Cree Lighting has announced the Cree TW (True White) Series LED retrofit lamps that deliver a CRI of 93 and meet all of the quality guidelines in the latest California Energy Commission (CEC) regulatory specifications. Cree will sell the products immediately in both 40W- and 60W-equivalent versions for $17.97 and $19.97, respectively, in a 2700K CCT that Cree calls Soft White.
The new CEC Voluntary California Quality LED Lamp Specification is as the name states a voluntary guideline, but could quickly become necessary for lamps to be included in market-incentive programs including utility rebates. The CEC hopes that the guidelines will encourage the development of higher-quality lamps that are more desirable to consumers.
"The Voluntary California Quality LED Lamp Specification was created to move consumers away from inefficient lighting of the past century and toward more efficient LED lighting technology," said Michael Siminovitch, director of the California Lighting Technology Center. "The new Cree TW Series is the first bulb to meet the CA Specification and is exactly what consumers need to see in order to finally transform this marketplace."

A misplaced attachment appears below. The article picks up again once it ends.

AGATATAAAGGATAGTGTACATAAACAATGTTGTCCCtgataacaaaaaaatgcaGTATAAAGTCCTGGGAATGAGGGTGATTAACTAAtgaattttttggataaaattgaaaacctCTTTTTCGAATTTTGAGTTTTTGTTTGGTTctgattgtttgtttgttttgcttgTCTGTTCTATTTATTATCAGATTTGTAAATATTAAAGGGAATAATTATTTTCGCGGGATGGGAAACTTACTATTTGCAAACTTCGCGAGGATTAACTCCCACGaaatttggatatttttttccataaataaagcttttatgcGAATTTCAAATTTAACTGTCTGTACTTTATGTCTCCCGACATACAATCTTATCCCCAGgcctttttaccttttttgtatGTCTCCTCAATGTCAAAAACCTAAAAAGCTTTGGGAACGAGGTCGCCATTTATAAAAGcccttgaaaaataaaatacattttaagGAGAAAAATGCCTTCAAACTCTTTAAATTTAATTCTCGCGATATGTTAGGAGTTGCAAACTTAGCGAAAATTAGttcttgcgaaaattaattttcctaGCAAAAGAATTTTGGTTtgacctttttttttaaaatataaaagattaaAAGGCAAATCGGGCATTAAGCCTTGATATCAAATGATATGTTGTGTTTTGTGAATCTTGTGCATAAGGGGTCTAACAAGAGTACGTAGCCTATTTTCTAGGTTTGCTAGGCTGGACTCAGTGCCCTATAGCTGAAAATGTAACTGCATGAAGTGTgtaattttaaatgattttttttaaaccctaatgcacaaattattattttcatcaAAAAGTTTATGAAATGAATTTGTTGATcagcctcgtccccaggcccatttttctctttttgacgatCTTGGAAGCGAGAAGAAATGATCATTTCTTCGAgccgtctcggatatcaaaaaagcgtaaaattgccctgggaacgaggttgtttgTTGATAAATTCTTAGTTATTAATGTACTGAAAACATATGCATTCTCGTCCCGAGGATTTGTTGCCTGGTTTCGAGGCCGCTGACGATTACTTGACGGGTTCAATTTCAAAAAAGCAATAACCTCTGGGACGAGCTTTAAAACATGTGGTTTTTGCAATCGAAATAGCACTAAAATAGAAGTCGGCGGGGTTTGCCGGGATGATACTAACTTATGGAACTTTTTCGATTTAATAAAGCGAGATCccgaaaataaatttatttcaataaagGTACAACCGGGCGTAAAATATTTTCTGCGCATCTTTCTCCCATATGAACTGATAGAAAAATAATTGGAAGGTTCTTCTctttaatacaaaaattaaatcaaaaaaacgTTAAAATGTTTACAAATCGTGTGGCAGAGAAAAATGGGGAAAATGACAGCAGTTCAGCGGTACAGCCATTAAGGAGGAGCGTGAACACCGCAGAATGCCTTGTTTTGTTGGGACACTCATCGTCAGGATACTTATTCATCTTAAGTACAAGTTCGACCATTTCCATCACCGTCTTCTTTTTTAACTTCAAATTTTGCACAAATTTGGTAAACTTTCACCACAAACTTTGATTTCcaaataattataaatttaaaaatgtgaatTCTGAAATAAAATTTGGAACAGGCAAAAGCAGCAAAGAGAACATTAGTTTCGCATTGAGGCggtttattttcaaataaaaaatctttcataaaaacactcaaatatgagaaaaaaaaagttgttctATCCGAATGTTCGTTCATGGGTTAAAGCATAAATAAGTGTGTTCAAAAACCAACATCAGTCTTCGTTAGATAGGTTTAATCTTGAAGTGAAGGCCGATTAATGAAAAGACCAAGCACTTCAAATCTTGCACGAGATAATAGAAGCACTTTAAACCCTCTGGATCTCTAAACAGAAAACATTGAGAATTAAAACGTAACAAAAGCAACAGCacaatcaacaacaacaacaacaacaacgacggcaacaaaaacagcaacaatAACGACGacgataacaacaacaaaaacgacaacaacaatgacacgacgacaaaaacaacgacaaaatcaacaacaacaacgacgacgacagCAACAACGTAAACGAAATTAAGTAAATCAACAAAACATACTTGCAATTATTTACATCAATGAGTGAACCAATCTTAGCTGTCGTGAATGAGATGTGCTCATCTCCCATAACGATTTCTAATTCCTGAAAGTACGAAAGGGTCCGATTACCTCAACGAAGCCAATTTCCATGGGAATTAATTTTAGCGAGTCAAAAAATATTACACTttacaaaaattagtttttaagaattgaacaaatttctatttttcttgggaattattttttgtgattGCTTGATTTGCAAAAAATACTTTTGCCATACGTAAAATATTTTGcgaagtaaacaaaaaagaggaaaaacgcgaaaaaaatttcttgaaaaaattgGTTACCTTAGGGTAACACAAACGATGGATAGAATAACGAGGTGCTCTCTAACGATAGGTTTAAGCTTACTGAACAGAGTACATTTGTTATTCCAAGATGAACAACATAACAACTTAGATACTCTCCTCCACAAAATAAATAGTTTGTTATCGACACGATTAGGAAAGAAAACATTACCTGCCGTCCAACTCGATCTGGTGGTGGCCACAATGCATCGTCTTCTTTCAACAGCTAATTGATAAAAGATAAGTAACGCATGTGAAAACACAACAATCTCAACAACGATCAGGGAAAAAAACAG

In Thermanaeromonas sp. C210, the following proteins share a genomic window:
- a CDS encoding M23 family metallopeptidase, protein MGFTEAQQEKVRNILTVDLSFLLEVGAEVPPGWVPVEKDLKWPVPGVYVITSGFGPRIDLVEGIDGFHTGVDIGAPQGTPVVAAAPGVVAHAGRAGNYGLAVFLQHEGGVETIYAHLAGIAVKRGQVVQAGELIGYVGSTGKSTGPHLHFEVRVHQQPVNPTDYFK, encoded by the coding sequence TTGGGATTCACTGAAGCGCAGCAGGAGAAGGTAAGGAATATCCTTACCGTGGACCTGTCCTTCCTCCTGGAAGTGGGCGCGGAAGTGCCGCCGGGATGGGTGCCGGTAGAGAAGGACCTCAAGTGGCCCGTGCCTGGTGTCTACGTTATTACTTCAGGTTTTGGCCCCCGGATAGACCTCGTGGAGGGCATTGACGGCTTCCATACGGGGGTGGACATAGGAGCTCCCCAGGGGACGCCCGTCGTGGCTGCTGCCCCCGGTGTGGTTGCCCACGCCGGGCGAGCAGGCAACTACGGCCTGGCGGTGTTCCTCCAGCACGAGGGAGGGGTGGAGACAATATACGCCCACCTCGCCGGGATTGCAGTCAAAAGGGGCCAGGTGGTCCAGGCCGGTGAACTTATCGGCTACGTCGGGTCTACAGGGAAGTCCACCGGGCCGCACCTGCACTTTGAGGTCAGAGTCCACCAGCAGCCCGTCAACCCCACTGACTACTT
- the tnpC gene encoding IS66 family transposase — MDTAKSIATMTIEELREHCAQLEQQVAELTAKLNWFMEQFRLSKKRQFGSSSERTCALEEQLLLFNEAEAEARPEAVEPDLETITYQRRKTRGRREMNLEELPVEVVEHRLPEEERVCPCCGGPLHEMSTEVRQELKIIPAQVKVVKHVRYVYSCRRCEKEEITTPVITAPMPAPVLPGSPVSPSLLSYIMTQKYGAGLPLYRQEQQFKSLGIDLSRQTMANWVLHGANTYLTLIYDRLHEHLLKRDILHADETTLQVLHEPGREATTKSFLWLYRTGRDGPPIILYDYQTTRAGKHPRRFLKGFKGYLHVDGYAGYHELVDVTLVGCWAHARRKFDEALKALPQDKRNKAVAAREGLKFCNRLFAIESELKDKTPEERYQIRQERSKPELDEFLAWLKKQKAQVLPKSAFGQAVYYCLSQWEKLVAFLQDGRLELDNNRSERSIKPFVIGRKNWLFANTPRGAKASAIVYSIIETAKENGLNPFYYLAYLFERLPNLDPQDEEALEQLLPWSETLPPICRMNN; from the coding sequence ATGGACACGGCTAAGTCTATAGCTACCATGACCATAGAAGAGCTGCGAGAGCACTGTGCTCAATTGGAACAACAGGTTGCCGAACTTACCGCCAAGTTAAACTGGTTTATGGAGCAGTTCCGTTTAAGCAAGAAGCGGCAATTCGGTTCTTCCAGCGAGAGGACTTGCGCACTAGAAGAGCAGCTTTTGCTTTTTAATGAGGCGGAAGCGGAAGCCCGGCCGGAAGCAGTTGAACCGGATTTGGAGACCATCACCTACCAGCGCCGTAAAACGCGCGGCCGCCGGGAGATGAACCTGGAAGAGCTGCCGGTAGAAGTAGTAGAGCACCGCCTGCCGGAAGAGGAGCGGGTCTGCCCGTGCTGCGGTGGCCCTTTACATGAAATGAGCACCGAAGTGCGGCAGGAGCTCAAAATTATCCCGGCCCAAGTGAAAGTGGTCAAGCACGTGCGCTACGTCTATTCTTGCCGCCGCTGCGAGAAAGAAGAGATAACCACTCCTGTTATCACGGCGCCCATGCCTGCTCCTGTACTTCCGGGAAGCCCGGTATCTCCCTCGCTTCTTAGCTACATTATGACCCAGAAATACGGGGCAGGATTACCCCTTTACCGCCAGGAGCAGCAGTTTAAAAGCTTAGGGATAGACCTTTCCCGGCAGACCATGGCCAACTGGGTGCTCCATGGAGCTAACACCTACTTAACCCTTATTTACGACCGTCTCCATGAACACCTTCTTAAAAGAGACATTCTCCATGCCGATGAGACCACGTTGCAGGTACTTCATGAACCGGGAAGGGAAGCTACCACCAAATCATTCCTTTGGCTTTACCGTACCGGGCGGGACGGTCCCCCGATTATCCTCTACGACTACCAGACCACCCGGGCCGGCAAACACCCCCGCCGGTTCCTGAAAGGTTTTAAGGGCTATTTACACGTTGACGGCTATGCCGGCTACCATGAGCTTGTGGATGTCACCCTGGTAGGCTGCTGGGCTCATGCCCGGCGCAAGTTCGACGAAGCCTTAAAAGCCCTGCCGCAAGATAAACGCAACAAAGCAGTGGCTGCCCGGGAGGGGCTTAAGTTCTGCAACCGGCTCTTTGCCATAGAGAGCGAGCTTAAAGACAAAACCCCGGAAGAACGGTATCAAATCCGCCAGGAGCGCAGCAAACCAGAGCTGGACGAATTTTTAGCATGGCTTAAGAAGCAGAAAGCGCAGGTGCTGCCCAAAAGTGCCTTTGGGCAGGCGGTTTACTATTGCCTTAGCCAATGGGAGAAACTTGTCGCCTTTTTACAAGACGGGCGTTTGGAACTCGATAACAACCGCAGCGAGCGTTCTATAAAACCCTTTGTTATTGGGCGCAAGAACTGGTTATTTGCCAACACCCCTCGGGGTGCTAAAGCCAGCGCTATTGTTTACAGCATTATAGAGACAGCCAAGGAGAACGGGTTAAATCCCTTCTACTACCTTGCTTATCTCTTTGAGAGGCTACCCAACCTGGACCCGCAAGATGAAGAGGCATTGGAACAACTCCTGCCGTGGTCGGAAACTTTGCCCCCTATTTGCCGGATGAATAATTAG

Already one utility — the Sacramento Municipal Utility District (SMUD) — has announced plans to provide incentives for buyers of the new Cree lamps. "SMUD sees huge value in reducing the lighting portion of electric bills and is a staunch supporter of the new California LED Quality lighting standard," said Elisabeth Brinton, chief customer officer at SMUD. "We are thrilled to see the first bulbs reach the market. This technical accomplishment makes a huge contribution to energy efficiency, while benefiting consumers with quality lighting."
The new series marks the first instance of Cree using its True White brand on a lamp for the Edison socket. True White has always implied a CRI of 90 or higher in other Cree products such as its troffer fixtures.
In the past, Cree has achieved the warm CCT and high CRI by mixing some red LEDs into True White products to both provide the warm energy needed for the CCT and maintain relatively high efficacy. Evidently, the new lamp uses a different technique in which neodymium oxide is deposited on the inside of the lamp's globe to filter some portions of the color spectrum and enhance the energy produced in the red and green areas of the spectrum. GE Lighting, for example, has used neodymium coatings in its Reveal incandescent bulbs to produce better white light.
The impact of the technology comes in efficacy and cost much as with other methods of achieving high CRI. Cree's standard Soft White A-lamp announced early this year has a CRI of 80 and the 60W-equivalent product consumes 9.5W. The new 93-CRI lamp consumes 13.5W so efficacy was clearly impacted. Moreover, the high CRI version sells for about a $5 premium.
The new 60W-equivalent lamp delivers 800 lm like the standard Soft White version. Cree rates it for a 25,000-hour life and offers a ten-year warranty. Home Depot has the products available for sale immediately.